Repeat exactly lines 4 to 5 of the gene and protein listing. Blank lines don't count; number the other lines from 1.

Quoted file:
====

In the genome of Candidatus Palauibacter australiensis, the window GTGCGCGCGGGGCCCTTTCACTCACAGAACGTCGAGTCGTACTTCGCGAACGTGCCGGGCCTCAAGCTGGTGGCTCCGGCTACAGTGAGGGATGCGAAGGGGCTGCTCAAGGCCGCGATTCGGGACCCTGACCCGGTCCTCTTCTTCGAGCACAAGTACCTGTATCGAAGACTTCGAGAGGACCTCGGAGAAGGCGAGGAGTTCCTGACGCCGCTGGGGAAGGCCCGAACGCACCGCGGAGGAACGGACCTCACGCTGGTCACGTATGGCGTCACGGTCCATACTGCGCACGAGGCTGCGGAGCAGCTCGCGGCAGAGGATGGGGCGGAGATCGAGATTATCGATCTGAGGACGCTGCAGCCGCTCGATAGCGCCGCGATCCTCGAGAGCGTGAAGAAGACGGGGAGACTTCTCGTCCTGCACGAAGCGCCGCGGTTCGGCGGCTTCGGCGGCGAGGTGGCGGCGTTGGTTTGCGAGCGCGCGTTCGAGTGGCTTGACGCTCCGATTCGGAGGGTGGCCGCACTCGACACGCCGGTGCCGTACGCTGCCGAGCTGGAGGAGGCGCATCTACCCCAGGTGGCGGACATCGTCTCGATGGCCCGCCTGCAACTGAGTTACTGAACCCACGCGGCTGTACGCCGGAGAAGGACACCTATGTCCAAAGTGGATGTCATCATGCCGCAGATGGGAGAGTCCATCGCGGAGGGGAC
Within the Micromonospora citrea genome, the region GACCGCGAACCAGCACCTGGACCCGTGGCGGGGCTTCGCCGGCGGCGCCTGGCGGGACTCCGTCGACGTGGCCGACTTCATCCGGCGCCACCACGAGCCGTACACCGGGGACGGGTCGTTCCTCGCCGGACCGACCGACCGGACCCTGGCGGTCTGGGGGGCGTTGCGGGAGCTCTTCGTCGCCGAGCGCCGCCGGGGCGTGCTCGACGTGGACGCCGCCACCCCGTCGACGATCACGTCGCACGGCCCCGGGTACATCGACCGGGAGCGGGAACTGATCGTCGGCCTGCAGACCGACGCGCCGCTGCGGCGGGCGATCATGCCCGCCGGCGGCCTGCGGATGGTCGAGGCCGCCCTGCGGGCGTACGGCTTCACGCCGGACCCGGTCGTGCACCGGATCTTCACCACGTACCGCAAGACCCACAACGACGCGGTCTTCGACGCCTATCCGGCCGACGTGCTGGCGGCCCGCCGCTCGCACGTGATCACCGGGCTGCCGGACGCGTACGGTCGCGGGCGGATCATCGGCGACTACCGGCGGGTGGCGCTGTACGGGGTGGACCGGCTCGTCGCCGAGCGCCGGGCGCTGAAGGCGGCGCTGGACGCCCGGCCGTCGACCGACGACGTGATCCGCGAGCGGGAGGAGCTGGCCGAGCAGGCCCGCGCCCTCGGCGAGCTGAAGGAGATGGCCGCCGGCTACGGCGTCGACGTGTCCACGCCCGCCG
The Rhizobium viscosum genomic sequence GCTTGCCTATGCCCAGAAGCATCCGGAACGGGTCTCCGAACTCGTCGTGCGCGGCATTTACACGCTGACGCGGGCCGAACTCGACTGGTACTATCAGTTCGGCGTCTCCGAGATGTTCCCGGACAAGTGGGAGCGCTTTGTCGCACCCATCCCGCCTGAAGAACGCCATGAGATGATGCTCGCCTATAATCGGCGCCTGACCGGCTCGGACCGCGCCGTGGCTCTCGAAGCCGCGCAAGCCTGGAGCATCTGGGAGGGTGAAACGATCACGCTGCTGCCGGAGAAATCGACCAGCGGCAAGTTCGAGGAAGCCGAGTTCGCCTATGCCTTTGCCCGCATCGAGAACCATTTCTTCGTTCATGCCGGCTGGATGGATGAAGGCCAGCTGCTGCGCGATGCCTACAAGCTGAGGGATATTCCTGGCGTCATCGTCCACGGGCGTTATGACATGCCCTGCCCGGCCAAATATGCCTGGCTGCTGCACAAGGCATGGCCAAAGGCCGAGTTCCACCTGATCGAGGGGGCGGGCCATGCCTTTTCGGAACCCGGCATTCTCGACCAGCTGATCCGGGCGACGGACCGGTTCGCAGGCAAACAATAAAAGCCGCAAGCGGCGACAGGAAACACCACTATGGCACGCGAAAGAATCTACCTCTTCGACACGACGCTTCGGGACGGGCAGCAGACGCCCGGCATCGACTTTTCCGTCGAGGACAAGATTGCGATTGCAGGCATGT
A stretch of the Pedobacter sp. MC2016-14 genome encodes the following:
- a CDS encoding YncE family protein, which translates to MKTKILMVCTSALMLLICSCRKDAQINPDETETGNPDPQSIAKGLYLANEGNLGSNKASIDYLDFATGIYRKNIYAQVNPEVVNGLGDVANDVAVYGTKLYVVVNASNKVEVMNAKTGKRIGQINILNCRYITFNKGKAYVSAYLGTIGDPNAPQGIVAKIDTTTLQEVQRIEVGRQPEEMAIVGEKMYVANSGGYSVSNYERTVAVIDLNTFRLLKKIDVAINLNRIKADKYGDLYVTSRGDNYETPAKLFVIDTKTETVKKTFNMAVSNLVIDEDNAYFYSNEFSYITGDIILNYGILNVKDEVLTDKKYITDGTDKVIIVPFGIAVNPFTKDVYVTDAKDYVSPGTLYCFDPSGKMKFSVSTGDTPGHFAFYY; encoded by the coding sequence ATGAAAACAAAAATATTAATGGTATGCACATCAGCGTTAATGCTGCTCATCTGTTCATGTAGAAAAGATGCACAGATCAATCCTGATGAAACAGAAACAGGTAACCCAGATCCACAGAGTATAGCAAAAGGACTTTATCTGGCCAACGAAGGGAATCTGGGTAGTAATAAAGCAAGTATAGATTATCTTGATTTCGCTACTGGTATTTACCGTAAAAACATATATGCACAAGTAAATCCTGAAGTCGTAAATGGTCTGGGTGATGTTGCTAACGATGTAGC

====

A stretch of the Pedobacter sp. MC2016-14 genome encodes the following:
- a CDS encoding YncE family protein, which translates to MKTKILMVCTSALMLLICSCRKDAQINPDETETGNPDPQSIAKGLYLANEGNLGSNKASIDYLDFATGIYRKNIYAQVNPEVVNGLGDVANDVAVYGTKLYVVVNASNKVEVMNAKTGKRIGQINILNCRYITFNKGKAYVSAYLGTIGDPNAPQGIVAKIDTTTLQEVQRIEVGRQPEEMAIVGEKMYVANSGGYSVSNYERTVAVIDLNTFRLLKKIDVAINLNRIKADKYGDLYVTSRGDNYETPAKLFVIDTKTETVKKTFNMAVSNLVIDEDNAYFYSNEFSYITGDIILNYGILNVKDEVLTDKKYITDGTDKVIIVPFGIAVNPFTKDVYVTDAKDYVSPGTLYCFDPSGKMKFSVSTGDTPGHFAFYY; encoded by the coding sequence ATGAAAACAAAAATATTAATGGTATGCACATCAGCGTTAATGCTGCTCATCTGTTCATGTAGAAAAGATGCACAGATCAATCCTGATGAAACAGAAACAGGTAACCCAGATCCACAGAGTATAGCAAAAGGACTTTATCTGGCCAACGAAGGGAATCTGGGTAGTAATAAAGCAAGTATAGATTATCTTGATTTCGCTACTGGTATTTACCGTAAAAACATATATGCACAAGTAAATCCTGAAGTCGTAAATGGTCTGGGTGATGTTGCTAACGATGTAGC